First Crush

A Reminiscence

One afternoon back in the summer of ’52, I got in such deep trouble with my mom and dad that I got spanked for it. The guy I got in trouble with was gorgeous: medium height, he had wavy black hair and intense blue eyes. He looked great in (and half out of) buckskins. And he had wonderfully toned pectorals.

I didn’t know that word yet. (I guess we’d call them his six-pack now.) So I thought of that part of his anatomy, and thought about it again, and drooled over the memory of seeing it on the screen during the next few days, as his chest. That guy had great chest, liberally displayed when the doctor dug the bullet (or was it an arrow?) out of the adjacent shoulder. The fellow bore the pain most manfully, albeit with the help of that frontier anesthetic, whiskey swigged from a jug.

The movie was The Big Sky, the actor was Dewey Martin, and I was in love, or really some sort of pre-pubescent lust. And I was so taken by his performance, well his chest primarily, that I sat through the whole movie a second time.

This was a major error of judgment because once I reeled out of the theater another two hours later, I knew I was in deep trouble. When I’d paid my thirty-five cents to the cashier and got my ticket four hours earlier, it had been bright and sunny outside. Now it was almost dark. Crying, I hurried toward the bus stop a half block down the avenue in front of the columned bank building.

Before I got to the corner, though, here came my dad bearing down on me with the yard-long engineer’s stride he trained himself to take back when he was a surveyor with the CCC. I could tell he was mad, mostly from worry I understand now that I’m a parent. Or maybe it was because we went home by cab which cost lots more than bus fare, probably to get there fast to relieve Mom of her worries. (We didn’t have a car or a phone yet.)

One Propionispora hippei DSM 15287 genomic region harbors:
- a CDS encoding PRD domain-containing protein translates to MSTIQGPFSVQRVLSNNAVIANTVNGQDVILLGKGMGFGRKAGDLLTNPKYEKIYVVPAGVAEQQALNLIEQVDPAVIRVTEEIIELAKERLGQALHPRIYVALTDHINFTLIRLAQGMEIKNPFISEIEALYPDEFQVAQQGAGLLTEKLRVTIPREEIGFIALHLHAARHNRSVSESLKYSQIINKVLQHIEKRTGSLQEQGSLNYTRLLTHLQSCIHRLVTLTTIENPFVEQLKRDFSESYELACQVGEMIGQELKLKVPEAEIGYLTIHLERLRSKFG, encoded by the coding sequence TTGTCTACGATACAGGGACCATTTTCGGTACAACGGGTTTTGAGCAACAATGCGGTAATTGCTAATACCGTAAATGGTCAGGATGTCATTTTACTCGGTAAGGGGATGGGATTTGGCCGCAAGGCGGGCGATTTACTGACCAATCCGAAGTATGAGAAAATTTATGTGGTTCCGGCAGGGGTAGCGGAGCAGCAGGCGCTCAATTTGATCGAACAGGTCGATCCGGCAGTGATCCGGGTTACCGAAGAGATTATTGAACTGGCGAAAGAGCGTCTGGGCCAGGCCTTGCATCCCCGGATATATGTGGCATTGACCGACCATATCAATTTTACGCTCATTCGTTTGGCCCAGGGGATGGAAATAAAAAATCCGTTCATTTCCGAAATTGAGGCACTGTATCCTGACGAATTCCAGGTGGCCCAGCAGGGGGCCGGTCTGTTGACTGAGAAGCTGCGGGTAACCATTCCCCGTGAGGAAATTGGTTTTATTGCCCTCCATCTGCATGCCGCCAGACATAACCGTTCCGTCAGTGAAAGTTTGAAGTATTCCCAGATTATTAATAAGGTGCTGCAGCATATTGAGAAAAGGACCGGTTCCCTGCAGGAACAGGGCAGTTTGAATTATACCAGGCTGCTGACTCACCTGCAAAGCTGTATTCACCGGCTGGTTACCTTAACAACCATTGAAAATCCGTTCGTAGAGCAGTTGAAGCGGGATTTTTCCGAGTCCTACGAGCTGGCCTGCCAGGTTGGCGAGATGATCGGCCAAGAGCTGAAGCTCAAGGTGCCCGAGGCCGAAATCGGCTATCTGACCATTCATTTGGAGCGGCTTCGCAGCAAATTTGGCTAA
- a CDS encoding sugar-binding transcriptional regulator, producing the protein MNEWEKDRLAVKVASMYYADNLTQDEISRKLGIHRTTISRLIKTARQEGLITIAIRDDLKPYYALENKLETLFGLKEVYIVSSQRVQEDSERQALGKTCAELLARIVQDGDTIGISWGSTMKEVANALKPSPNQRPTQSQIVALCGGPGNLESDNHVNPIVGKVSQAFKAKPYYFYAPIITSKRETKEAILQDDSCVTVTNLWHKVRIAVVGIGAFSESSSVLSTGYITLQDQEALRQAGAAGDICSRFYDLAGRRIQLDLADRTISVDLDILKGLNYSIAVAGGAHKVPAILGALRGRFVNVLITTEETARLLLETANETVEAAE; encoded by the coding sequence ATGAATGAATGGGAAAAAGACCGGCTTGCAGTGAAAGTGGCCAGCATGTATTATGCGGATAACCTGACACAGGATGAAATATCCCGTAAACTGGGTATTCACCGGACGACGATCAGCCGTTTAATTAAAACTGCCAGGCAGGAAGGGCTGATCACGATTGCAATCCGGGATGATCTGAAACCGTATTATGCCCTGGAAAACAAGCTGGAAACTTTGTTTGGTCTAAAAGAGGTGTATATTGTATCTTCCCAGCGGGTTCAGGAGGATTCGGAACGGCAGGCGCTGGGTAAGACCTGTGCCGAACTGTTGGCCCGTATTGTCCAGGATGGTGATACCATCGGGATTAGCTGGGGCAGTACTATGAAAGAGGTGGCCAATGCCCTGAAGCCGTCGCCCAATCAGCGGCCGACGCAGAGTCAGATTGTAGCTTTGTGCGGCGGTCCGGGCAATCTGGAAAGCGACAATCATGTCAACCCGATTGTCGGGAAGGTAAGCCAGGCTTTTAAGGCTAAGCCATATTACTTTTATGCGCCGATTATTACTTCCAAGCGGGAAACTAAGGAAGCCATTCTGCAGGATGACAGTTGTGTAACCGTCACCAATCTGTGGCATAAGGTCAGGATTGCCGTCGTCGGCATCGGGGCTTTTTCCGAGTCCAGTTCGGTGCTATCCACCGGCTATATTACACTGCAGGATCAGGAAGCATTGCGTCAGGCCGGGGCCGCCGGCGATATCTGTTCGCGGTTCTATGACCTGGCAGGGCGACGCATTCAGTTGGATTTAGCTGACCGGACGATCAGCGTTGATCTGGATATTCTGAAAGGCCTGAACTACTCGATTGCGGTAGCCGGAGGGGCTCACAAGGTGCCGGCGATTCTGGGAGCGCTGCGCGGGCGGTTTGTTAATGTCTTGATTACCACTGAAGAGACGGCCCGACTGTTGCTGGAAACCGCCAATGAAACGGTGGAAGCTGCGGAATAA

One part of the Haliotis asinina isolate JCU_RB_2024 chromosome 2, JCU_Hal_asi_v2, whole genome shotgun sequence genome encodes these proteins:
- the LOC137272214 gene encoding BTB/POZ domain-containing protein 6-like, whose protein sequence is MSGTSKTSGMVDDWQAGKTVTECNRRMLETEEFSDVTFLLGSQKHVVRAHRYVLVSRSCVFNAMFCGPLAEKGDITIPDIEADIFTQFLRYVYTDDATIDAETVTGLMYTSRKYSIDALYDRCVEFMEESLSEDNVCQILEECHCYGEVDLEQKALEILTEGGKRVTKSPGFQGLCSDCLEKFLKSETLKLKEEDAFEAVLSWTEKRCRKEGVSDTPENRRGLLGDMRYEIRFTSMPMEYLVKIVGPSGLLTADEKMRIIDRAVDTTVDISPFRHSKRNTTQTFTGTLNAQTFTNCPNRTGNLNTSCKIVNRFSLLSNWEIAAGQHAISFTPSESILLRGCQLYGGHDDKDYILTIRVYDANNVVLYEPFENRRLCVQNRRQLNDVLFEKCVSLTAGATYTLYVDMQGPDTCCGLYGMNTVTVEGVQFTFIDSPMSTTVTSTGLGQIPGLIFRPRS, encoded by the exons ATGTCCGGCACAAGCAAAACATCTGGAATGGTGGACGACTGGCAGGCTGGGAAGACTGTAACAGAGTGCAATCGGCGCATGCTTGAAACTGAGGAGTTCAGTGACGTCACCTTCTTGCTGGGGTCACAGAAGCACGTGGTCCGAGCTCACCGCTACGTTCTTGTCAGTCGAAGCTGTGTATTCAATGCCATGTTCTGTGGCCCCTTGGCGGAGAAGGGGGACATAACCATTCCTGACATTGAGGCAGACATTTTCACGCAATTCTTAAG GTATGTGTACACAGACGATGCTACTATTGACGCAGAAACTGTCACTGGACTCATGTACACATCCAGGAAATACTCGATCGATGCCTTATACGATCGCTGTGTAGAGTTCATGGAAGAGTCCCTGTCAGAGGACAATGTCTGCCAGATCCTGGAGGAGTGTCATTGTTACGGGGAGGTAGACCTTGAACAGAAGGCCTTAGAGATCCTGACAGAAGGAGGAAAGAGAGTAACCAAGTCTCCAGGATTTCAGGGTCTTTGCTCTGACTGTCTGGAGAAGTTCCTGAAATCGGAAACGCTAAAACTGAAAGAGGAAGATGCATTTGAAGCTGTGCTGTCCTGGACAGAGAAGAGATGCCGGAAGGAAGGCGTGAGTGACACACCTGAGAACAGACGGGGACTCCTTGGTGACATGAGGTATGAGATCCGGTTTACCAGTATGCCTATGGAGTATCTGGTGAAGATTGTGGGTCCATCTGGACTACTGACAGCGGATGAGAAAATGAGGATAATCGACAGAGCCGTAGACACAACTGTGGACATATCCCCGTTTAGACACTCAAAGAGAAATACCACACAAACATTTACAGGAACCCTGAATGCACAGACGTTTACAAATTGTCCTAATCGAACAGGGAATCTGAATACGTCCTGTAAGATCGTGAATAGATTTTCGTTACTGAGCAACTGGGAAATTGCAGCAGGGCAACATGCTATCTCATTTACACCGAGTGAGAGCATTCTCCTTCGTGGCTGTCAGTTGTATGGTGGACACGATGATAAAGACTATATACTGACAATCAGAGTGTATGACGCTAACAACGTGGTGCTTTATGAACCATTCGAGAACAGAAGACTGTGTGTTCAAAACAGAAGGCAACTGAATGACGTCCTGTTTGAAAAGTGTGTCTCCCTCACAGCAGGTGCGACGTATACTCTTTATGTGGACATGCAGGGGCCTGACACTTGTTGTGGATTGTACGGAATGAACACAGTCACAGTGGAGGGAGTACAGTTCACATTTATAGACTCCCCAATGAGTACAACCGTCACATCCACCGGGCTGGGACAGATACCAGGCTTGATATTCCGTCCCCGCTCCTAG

For supper I had cold boiled cabbage and ham. (Mom and Dad must have eaten all the onions and the potatoes she usually put in that dish.) But I was so hungry it tasted delicious. For dessert I got my licking. Dad spanked me with his bedroom slipper instead of the razor strop he used on my brother after Dale played hooky from school to go fishing down by the river when we lived in Garden Court in South Point, Ohio.

I guess the spanking hurt and I never again stayed out late without parental permission until I was in college and my parents were out of town. And Dad only spanked me the one time during my childhood and adolescence, though Mom took licks at me a couple of times, once with the bristle end of a broom for not coming right home from grade school and later on when I was in high school, with the soft side of a plumber’s friend for giving her lip.

The spanking Dad gave me didn’t stop me from thinking about Dewey Martin. I bought movie magazines like Photoplay and Modern Screen on the sly at Nick’s News downtown across the street from the library and scoured them for pictures of my favorite. One photo I found was tiny, but showed Martin bare-chested. Oh joy. I neatly cut it out with Mom’s sewing scissors and hid it in my dresser drawer among my underpants. Sometimes I’d pull the picture out and pet it.

The spanking my dad gave me also didn’t keep me from falling in love with a long series of men I’ve known only from the big or little screen. I can still list them in a long incantation of desire: Dewey Martin, Yul Brynner (another very manly chest) and . . . I’ll spare you the rest.

How about you? Who was the first star you had a crush on?

<> <> <>

Juliet Kincaid writes the Cinderella, P. I. fairy tale mysteries for grown-ups and the calendar historical mystery series set in Kansas City around 1900. These stories and novels are available as trade paperbacks and Kindle eBooks from Amazon. com. (And they’re always free on Kindle Unlimited.)

Dress Shields and Other Devices of Torment

A Reminiscence

Around the age of fourteen I had my one growth-spurt of adolescence and reached my full height of five foot one and three quarters. I also attained the full maturity of my glands, including those I sweat with. Soon thereafter my mother decreed that in order to protect my good clothes, that is, any article of clothing I wore to church and many I wore to school, I had to wear dress shields.